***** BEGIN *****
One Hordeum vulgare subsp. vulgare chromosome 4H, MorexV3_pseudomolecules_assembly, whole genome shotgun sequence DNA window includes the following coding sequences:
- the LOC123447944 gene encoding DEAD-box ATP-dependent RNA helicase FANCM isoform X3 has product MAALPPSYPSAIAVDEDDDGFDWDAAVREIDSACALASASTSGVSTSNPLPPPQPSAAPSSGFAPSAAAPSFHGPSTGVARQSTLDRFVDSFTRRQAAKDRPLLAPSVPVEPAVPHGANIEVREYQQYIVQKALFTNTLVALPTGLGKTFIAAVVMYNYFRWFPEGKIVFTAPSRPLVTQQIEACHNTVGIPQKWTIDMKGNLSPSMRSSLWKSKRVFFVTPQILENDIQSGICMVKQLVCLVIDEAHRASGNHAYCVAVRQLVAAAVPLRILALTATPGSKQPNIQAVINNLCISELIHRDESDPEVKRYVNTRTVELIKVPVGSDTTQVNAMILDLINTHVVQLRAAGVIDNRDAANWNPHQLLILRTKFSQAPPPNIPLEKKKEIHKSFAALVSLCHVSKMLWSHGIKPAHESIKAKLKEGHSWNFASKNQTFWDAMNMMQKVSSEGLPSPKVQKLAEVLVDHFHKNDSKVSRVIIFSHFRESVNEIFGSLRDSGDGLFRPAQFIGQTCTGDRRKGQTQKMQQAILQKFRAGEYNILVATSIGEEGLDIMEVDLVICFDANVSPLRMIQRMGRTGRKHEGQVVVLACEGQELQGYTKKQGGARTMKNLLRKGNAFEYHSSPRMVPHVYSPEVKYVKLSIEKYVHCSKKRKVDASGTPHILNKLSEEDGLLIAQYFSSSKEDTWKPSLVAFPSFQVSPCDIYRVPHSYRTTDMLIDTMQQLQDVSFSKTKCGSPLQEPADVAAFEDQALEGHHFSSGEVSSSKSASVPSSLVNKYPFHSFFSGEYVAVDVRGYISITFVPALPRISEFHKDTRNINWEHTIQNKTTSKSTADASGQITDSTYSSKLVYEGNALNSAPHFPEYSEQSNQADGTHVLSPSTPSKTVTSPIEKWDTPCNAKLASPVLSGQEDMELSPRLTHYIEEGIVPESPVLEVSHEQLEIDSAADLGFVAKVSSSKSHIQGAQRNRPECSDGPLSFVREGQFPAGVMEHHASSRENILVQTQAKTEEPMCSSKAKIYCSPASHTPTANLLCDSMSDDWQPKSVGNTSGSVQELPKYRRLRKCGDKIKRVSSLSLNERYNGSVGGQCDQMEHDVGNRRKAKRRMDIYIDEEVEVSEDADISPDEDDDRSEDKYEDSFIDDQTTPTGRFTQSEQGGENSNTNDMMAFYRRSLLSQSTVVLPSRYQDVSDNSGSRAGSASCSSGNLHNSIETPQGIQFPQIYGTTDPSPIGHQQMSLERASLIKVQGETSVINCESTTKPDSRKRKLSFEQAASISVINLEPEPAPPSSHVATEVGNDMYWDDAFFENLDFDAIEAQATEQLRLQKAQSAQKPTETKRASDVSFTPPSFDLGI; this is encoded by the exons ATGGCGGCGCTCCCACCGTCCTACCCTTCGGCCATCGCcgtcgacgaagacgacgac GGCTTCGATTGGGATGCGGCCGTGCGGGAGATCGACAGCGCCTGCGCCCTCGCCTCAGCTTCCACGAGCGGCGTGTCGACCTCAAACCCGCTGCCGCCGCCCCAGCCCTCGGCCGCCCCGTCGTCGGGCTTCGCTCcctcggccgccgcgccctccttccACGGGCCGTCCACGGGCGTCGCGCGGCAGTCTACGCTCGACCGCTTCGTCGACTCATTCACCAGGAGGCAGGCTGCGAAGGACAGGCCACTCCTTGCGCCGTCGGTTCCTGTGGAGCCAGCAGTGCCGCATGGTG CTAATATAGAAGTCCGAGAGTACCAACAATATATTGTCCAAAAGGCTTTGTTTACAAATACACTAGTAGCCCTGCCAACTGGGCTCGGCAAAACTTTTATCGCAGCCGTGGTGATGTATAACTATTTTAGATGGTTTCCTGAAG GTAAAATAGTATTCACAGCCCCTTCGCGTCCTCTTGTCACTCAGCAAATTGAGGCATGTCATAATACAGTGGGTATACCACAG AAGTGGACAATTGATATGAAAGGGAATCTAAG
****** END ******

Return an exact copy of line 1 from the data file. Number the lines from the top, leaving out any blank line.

One Hordeum vulgare subsp. vulgare chromosome 4H, MorexV3_pseudomolecules_assembly, whole genome shotgun sequence DNA window includes the following coding sequences: